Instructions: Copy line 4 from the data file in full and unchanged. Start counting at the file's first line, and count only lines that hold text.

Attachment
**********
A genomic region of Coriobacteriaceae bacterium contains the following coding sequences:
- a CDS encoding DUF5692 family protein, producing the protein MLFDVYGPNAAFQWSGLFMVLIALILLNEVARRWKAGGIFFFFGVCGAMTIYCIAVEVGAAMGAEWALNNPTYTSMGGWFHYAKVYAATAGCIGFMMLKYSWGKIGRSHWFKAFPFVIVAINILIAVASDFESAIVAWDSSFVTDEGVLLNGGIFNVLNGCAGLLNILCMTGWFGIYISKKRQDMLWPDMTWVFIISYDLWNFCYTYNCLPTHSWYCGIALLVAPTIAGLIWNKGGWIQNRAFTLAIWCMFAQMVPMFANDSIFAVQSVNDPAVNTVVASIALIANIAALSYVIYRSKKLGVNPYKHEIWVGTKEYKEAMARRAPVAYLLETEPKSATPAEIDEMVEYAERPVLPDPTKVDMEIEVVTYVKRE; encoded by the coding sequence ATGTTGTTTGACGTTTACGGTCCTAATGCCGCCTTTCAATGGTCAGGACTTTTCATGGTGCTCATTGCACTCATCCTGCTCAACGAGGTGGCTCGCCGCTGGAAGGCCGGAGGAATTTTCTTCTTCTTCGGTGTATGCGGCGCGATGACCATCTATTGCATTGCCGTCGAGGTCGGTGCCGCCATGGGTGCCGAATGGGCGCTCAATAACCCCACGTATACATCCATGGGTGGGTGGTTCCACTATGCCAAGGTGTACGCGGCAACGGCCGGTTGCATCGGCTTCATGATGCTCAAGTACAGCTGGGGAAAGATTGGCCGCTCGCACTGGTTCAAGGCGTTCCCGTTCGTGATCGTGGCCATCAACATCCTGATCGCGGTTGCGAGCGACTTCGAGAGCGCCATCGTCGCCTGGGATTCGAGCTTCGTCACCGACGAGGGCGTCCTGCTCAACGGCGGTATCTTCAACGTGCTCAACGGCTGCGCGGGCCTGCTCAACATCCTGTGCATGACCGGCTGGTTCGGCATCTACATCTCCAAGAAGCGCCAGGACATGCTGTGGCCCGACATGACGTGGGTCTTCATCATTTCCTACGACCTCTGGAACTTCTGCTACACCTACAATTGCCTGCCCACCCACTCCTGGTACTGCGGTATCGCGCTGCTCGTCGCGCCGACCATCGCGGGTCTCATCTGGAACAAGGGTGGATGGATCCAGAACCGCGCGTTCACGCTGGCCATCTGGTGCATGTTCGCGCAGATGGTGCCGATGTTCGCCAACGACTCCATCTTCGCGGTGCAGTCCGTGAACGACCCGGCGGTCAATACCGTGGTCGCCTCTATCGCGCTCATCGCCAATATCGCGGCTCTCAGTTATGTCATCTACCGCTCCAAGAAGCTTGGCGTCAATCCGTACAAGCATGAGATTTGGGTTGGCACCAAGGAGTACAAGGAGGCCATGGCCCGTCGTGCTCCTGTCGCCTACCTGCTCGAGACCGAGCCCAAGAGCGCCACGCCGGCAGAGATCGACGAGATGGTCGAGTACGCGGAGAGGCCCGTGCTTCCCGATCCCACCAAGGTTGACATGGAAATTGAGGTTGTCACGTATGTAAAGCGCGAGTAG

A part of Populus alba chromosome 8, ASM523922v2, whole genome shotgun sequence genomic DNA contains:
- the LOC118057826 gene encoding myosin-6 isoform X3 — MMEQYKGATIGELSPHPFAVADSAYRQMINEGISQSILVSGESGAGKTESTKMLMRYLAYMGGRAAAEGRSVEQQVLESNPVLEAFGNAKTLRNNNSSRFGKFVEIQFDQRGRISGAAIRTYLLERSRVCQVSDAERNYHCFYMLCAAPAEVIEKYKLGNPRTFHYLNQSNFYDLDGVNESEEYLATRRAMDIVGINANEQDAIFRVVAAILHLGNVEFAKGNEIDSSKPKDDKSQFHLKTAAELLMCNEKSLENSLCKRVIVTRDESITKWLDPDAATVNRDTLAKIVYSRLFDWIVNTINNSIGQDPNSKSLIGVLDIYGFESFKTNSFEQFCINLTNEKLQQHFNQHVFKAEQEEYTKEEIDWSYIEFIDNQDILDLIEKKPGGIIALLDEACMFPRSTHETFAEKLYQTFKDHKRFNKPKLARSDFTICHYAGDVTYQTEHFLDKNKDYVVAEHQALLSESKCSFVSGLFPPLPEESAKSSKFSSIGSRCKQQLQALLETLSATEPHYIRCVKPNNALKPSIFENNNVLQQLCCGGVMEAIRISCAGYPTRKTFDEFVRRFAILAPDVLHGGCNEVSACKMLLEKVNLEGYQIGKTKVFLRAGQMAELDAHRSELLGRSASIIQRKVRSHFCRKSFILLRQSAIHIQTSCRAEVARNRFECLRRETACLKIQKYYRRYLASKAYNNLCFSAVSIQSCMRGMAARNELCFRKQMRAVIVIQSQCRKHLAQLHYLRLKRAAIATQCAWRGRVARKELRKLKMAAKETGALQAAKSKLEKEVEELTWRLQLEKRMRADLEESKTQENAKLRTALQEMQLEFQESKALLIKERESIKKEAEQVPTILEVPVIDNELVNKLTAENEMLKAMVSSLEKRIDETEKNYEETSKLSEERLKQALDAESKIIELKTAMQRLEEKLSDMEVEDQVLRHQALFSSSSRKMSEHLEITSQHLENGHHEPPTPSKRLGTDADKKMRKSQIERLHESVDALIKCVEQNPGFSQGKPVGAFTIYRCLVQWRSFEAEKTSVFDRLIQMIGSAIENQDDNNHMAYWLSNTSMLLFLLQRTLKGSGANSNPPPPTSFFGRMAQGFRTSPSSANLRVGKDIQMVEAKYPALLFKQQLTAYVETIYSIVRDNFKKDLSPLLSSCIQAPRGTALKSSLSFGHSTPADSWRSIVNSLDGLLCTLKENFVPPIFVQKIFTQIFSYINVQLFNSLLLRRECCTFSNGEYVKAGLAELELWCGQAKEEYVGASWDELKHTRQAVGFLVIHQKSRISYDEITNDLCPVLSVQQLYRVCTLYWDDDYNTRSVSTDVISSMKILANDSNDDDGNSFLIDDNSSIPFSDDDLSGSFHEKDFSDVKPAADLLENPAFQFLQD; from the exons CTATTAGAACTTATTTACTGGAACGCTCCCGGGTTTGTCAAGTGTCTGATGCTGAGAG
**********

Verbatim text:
- the LOC118057826 gene encoding myosin-6 isoform X3 — MMEQYKGATIGELSPHPFAVADSAYRQMINEGISQSILVSGESGAGKTESTKMLMRYLAYMGGRAAAEGRSVEQQVLESNPVLEAFGNAKTLRNNNSSRFGKFVEIQFDQRGRISGAAIRTYLLERSRVCQVSDAERNYHCFYMLCAAPAEVIEKYKLGNPRTFHYLNQSNFYDLDGVNESEEYLATRRAMDIVGINANEQDAIFRVVAAILHLGNVEFAKGNEIDSSKPKDDKSQFHLKTAAELLMCNEKSLENSLCKRVIVTRDESITKWLDPDAATVNRDTLAKIVYSRLFDWIVNTINNSIGQDPNSKSLIGVLDIYGFESFKTNSFEQFCINLTNEKLQQHFNQHVFKAEQEEYTKEEIDWSYIEFIDNQDILDLIEKKPGGIIALLDEACMFPRSTHETFAEKLYQTFKDHKRFNKPKLARSDFTICHYAGDVTYQTEHFLDKNKDYVVAEHQALLSESKCSFVSGLFPPLPEESAKSSKFSSIGSRCKQQLQALLETLSATEPHYIRCVKPNNALKPSIFENNNVLQQLCCGGVMEAIRISCAGYPTRKTFDEFVRRFAILAPDVLHGGCNEVSACKMLLEKVNLEGYQIGKTKVFLRAGQMAELDAHRSELLGRSASIIQRKVRSHFCRKSFILLRQSAIHIQTSCRAEVARNRFECLRRETACLKIQKYYRRYLASKAYNNLCFSAVSIQSCMRGMAARNELCFRKQMRAVIVIQSQCRKHLAQLHYLRLKRAAIATQCAWRGRVARKELRKLKMAAKETGALQAAKSKLEKEVEELTWRLQLEKRMRADLEESKTQENAKLRTALQEMQLEFQESKALLIKERESIKKEAEQVPTILEVPVIDNELVNKLTAENEMLKAMVSSLEKRIDETEKNYEETSKLSEERLKQALDAESKIIELKTAMQRLEEKLSDMEVEDQVLRHQALFSSSSRKMSEHLEITSQHLENGHHEPPTPSKRLGTDADKKMRKSQIERLHESVDALIKCVEQNPGFSQGKPVGAFTIYRCLVQWRSFEAEKTSVFDRLIQMIGSAIENQDDNNHMAYWLSNTSMLLFLLQRTLKGSGANSNPPPPTSFFGRMAQGFRTSPSSANLRVGKDIQMVEAKYPALLFKQQLTAYVETIYSIVRDNFKKDLSPLLSSCIQAPRGTALKSSLSFGHSTPADSWRSIVNSLDGLLCTLKENFVPPIFVQKIFTQIFSYINVQLFNSLLLRRECCTFSNGEYVKAGLAELELWCGQAKEEYVGASWDELKHTRQAVGFLVIHQKSRISYDEITNDLCPVLSVQQLYRVCTLYWDDDYNTRSVSTDVISSMKILANDSNDDDGNSFLIDDNSSIPFSDDDLSGSFHEKDFSDVKPAADLLENPAFQFLQD; from the exons CTATTAGAACTTATTTACTGGAACGCTCCCGGGTTTGTCAAGTGTCTGATGCTGAGAG